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What's in a name? - The Hampshire Field ClubHave you wondered why the society is called the Hampshire Field Club?
Professor Michael Hicks, who was the Secretary for over 10 years, writes:
Every county acquired a Society like the Field Club during the Victorian era - the only distinction being whether they were learned societies, as in Dorset and Wiltshire, with museums and libraries, or Field Clubs, whose members wanted to get out into the Field - the landscape, if you like. Hampshire's was founded late in 1885. Its members interested themselves in History, Archaeology, Buildings, Geology, and Natural History: it was the county society, indeed the only society, for all these things.
...and Archaeological SocietyIn 1898 the current full title - the Hampshire Field Club and Archaeological Socieity - was adopted to reflect the increasing importance of the archaeological interests of the membership. According to Taylor (1985), the number of articles, in the Proceedings, on '...antiquarian topics... outnumbered the natural science papers by a ratio of two to one.'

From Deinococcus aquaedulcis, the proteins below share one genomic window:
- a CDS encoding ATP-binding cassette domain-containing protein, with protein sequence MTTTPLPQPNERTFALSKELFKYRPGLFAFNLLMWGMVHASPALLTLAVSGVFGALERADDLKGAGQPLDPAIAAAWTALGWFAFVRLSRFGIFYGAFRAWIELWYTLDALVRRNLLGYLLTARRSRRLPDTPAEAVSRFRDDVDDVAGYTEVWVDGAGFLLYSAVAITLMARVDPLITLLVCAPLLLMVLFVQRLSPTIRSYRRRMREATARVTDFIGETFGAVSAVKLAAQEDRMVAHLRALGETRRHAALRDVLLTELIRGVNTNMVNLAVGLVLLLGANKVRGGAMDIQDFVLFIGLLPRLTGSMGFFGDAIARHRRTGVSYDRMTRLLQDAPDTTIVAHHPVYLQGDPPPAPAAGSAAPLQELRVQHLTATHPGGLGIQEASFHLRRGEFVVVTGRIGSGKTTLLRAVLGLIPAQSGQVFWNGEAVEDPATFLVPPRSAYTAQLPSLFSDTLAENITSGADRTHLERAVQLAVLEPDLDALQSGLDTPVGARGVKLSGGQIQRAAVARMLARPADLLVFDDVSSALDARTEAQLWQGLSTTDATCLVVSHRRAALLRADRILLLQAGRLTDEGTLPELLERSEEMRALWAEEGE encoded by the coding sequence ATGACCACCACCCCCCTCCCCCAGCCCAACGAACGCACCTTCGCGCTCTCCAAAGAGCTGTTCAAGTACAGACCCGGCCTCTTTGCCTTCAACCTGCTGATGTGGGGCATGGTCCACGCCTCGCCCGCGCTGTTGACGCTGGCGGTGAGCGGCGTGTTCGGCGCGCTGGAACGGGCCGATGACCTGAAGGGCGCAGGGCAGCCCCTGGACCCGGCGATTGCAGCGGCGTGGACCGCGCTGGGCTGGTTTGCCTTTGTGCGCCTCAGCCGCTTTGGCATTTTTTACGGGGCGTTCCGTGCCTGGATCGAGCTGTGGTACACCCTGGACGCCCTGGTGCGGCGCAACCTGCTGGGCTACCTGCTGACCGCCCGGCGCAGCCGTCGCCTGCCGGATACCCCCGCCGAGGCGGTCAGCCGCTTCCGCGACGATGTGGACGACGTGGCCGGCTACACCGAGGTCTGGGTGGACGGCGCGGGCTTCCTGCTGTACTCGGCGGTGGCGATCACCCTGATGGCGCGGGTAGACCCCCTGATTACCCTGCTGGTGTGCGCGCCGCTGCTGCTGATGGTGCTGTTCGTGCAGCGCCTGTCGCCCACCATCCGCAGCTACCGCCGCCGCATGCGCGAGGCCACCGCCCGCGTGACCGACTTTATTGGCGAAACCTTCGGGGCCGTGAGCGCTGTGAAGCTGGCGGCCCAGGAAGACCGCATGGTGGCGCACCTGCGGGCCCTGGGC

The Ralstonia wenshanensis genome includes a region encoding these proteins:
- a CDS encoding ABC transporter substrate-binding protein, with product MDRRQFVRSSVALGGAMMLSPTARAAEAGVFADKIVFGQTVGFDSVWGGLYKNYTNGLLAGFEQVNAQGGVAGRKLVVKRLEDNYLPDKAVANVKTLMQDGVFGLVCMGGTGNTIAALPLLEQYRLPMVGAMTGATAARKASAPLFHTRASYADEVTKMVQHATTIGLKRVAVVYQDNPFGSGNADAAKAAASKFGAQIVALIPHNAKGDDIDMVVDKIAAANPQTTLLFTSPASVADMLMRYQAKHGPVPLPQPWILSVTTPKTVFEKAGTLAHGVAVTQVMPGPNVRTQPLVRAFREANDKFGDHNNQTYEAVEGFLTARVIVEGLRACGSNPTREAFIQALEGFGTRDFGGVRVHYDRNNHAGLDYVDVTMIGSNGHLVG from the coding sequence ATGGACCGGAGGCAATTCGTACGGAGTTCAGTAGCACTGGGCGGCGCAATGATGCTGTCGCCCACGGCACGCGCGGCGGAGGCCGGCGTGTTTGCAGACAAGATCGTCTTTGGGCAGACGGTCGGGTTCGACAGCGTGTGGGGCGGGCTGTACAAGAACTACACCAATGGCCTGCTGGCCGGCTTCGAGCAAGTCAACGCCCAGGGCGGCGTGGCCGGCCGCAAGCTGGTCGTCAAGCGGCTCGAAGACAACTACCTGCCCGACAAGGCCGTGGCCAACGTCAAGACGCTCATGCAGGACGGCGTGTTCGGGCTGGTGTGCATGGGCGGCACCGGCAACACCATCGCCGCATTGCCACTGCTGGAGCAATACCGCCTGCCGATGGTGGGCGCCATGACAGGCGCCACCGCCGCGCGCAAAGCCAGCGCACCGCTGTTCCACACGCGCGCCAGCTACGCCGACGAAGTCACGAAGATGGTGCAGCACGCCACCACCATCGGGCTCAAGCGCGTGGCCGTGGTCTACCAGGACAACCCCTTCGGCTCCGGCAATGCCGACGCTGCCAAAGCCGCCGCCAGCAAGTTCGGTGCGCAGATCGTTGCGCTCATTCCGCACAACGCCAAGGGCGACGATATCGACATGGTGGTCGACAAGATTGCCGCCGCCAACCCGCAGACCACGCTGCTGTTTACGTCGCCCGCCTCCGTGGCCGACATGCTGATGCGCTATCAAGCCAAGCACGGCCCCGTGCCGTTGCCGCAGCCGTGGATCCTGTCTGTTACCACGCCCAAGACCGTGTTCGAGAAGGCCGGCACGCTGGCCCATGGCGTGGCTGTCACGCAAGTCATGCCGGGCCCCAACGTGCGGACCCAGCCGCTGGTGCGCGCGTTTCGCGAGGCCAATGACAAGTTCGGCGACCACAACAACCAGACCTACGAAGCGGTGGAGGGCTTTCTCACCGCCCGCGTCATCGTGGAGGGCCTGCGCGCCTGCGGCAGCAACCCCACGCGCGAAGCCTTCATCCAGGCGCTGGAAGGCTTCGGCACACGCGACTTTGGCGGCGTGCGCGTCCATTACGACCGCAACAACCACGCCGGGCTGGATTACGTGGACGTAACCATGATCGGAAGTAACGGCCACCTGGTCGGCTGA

...other possible namesIn 1921 Cope, then Editor of the Proceedings, proposed that the name be the 'Hampshire Archaeological and Natural History Society' in line with similar groups in other counties. Both the 'Committee', as it was called then, and the membership, at an AGM, rejected the proposal. Not surprisingly Cope resigned soon afterwards.
1977 saw a 'Working Party' recommendation, in a report by Arthur ApSimmon, that the Field Club be dissolved and a new society be formed in its place. The name of this possible replacement was not given in the article by Taylor (1985).
Information on the later, 1898 onwards, name changes was taken from the article 'One Hundred Years of the Hampshire Field Club', by E A Taylor, which was published in the Proceedings Vol 41, 1985.
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